The Blue Sky is the first Asian digit-3D student film featuring individual tragedy between the Chinese pilot Zhengliang, Xu and the young Japanese pilot Ryuta, Watanabe in The Second Sino-Japanese War, 'brutality of war' as its theme.
A crafty and mysterious gentleman comes to an office where two pretty girls Mayumi and Akiko have their problems on male-and-female relationships and decides to instruct them against their questions to free them.
Morton H. Halperin was a former member of NSA, State Department and Pentagon under several U.S. regimes since 1960s. And his lecture about the Okinawa reversion was shot at the House of Councillors on September 19, 2014 in Japan.
The island of Iwo Jima stands between the American military force and the home islands of Japan. Therefore the Imperial Japanese Army is desperate to prevent it from falling into American hands and providing a launching point for an invasion of Japan. General Tadamichi Kuribayashi is given command of the forces on the island and sets out to prepare for the imminent attack. General Kuribayashi, however, does not favor the rigid traditional approach recommended by his subordinates, and resentment and resistance fester among his staff. In the lower echelons, a young soldier, Saigo, a poor baker in civilian life, strives with his friends to survive the harsh regime of the Japanese army itself, all the while knowing that a fierce battle looms. When the American invasion begins, both Kuribayashi and Saigo find strength, honor, courage, and horrors beyond imagination. Written by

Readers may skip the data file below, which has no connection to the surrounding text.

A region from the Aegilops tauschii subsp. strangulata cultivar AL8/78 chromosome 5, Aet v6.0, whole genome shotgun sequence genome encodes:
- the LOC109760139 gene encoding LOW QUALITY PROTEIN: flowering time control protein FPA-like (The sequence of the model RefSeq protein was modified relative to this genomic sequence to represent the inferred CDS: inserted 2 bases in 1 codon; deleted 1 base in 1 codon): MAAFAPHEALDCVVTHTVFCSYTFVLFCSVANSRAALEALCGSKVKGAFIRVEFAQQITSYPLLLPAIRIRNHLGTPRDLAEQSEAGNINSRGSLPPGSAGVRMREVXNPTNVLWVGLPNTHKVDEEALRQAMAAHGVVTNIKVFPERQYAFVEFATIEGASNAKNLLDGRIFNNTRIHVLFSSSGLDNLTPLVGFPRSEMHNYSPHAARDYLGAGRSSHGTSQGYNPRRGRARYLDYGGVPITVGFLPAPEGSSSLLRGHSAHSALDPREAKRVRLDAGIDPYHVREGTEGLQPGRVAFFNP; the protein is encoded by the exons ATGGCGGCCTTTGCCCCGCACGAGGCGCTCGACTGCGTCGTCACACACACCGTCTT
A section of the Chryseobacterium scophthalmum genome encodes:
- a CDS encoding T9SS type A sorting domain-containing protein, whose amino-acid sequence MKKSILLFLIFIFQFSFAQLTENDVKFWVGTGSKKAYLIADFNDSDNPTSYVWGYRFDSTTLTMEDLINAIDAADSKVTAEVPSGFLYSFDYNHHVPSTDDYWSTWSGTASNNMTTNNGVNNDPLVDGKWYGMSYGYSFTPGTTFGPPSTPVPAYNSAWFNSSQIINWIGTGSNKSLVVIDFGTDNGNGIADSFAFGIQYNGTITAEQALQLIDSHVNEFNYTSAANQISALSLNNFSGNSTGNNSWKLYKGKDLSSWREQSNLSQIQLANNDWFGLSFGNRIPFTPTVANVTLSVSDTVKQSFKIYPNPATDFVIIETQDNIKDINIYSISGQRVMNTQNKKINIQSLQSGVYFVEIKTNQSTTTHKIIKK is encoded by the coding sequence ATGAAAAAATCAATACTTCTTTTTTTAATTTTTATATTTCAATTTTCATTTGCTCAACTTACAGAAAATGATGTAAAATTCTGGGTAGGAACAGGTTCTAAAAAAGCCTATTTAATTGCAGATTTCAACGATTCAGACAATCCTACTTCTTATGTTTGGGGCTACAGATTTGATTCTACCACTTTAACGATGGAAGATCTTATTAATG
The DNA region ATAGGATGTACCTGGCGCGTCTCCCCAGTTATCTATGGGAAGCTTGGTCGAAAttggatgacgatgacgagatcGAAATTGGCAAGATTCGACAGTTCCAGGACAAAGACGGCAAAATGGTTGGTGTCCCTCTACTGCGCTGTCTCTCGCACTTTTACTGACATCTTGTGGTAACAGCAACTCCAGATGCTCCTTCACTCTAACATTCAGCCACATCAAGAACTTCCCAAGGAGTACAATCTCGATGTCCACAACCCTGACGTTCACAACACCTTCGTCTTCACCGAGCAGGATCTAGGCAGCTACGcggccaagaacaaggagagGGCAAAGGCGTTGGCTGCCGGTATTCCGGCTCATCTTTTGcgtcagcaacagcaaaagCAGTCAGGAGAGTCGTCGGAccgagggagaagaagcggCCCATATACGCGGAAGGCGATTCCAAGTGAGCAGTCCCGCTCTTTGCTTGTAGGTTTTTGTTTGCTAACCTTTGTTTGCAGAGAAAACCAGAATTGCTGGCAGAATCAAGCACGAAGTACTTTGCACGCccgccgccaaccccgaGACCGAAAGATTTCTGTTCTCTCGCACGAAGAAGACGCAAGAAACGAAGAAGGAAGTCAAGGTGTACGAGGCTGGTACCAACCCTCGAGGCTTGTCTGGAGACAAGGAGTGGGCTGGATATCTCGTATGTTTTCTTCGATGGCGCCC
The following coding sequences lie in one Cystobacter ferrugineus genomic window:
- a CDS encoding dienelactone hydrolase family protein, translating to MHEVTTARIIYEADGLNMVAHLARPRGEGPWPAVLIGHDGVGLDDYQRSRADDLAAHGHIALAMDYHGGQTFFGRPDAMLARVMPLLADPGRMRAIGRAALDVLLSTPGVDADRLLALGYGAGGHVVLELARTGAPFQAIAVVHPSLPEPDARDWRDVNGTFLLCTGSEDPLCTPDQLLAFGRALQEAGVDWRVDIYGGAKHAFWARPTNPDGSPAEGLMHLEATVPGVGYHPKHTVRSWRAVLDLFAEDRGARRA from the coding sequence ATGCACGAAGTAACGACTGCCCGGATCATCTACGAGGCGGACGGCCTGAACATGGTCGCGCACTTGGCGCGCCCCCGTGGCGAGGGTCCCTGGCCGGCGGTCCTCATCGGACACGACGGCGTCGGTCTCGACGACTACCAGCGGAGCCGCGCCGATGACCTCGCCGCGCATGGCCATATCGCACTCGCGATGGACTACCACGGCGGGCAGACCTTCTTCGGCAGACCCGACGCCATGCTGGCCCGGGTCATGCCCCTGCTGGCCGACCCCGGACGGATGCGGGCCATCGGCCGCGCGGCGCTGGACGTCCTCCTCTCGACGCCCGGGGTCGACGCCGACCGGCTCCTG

Jim Beaver <email@example.com>
In the scene where General Kuribayashi recognizes Saigo in the tunnels, his clearly visible tunic collar insignia are that of a Chujo (Lieutenant- General), consisting on two silver five-pointed stars over a yellow strip. Instead Kuribayashy was promoted to full generalship (Japanese rank Taisho) in March 1945 before being sent to Iwo Jima, and he should wear a yellow collar strip with three silver stars. See more »
I have watched this film twice already this week (first week of release here in Japan). I am an American living in Japan for the past twenty two years and have yet to see such a strong performance from an (almost) all-Japanese cast. This movie draws you into the caves and makes you a part of the Japanese soldier's life. The main characters all have an interesting story to tell. But in the end the message is clear. War is futile.
The strangest part of all. Clint Eastwood has made a Japanese movie that the Japanese should have made. There is almost no way to tell it was a "foriegn" production until you see the credits.
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